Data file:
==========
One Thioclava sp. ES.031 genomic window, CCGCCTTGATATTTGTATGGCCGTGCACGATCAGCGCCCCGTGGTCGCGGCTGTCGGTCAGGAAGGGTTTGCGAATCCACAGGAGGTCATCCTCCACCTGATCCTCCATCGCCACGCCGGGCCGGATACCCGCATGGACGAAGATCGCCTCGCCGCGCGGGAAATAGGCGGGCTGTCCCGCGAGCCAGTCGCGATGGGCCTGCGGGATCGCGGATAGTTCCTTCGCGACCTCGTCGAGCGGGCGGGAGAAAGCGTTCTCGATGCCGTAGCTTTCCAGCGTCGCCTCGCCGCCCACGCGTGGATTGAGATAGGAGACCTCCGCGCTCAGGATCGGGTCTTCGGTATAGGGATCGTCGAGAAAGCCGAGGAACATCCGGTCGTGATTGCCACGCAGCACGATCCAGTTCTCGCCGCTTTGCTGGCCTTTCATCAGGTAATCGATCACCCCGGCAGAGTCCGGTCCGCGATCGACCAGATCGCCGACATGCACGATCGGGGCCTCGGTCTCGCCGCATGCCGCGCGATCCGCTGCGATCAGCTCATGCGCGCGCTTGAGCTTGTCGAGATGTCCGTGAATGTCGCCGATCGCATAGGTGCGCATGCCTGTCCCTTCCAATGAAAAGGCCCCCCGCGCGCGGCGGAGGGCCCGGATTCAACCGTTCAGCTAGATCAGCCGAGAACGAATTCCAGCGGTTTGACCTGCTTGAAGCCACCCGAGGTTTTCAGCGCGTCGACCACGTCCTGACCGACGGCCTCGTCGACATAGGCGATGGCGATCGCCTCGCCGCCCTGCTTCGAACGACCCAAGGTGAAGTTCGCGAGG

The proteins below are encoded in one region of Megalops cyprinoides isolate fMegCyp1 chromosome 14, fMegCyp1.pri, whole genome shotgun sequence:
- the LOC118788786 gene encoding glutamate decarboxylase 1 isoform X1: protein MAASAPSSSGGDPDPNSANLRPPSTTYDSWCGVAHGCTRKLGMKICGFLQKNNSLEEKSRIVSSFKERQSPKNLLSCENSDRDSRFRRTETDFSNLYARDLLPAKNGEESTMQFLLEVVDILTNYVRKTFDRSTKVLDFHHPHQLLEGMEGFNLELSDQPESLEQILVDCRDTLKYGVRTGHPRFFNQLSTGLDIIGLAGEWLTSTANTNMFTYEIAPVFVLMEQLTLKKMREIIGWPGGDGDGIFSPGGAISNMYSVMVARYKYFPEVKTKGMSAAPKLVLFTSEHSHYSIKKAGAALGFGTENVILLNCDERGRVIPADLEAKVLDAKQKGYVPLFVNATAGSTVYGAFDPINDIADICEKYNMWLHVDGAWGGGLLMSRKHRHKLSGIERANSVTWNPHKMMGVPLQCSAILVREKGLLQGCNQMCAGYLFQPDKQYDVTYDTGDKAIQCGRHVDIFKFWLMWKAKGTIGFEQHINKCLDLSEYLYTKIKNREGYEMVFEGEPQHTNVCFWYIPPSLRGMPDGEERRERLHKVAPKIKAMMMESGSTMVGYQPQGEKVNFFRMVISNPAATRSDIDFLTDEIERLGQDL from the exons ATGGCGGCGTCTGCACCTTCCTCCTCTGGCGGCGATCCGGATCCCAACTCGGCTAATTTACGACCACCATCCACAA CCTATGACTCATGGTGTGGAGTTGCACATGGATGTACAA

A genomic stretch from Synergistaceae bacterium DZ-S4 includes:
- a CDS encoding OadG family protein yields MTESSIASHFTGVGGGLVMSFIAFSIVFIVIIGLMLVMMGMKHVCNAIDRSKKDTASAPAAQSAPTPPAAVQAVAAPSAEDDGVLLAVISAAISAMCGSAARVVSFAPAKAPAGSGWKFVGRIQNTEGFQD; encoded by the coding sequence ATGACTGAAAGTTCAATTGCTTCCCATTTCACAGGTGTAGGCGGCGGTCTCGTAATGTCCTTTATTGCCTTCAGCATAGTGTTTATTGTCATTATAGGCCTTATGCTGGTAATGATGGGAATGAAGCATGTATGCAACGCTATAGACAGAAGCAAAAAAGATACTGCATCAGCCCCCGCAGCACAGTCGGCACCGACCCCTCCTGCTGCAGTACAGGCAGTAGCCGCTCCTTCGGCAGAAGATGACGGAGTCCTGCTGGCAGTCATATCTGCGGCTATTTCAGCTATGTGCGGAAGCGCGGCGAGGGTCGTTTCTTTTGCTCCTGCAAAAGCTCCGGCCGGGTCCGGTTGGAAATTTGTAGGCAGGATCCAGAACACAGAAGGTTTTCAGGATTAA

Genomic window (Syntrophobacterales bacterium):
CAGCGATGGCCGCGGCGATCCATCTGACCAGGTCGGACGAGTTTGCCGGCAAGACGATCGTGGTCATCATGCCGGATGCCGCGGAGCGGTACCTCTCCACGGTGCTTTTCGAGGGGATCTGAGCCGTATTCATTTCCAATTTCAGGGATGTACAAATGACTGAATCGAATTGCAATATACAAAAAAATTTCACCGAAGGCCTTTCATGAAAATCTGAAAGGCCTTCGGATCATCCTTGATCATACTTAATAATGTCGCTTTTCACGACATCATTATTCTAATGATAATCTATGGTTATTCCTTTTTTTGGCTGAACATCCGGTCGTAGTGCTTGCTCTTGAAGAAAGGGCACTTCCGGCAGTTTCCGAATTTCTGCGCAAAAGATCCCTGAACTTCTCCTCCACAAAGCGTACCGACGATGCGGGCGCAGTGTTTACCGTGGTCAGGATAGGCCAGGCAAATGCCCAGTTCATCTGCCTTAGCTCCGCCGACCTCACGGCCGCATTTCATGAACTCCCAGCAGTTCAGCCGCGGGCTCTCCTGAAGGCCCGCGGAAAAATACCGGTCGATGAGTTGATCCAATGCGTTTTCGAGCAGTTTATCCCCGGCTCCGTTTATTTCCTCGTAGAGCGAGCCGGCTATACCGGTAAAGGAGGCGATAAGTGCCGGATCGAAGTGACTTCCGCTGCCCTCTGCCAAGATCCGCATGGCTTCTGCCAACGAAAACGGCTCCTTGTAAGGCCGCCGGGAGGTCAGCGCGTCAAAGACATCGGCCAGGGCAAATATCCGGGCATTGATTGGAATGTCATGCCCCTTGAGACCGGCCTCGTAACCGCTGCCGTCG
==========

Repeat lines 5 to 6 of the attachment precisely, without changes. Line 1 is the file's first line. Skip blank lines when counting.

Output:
- a CDS encoding OadG family protein yields MTESSIASHFTGVGGGLVMSFIAFSIVFIVIIGLMLVMMGMKHVCNAIDRSKKDTASAPAAQSAPTPPAAVQAVAAPSAEDDGVLLAVISAAISAMCGSAARVVSFAPAKAPAGSGWKFVGRIQNTEGFQD; encoded by the coding sequence ATGACTGAAAGTTCAATTGCTTCCCATTTCACAGGTGTAGGCGGCGGTCTCGTAATGTCCTTTATTGCCTTCAGCATAGTGTTTATTGTCATTATAGGCCTTATGCTGGTAATGATGGGAATGAAGCATGTATGCAACGCTATAGACAGAAGCAAAAAAGATACTGCATCAGCCCCCGCAGCACAGTCGGCACCGACCCCTCCTGCTGCAGTACAGGCAGTAGCCGCTCCTTCGGCAGAAGATGACGGAGTCCTGCTGGCAGTCATATCTGCGGCTATTTCAGCTATGTGCGGAAGCGCGGCGAGGGTCGTTTCTTTTGCTCCTGCAAAAGCTCCGGCCGGGTCCGGTTGGAAATTTGTAGGCAGGATCCAGAACACAGAAGGTTTTCAGGATTAA

Genomic window (Syntrophobacterales bacterium):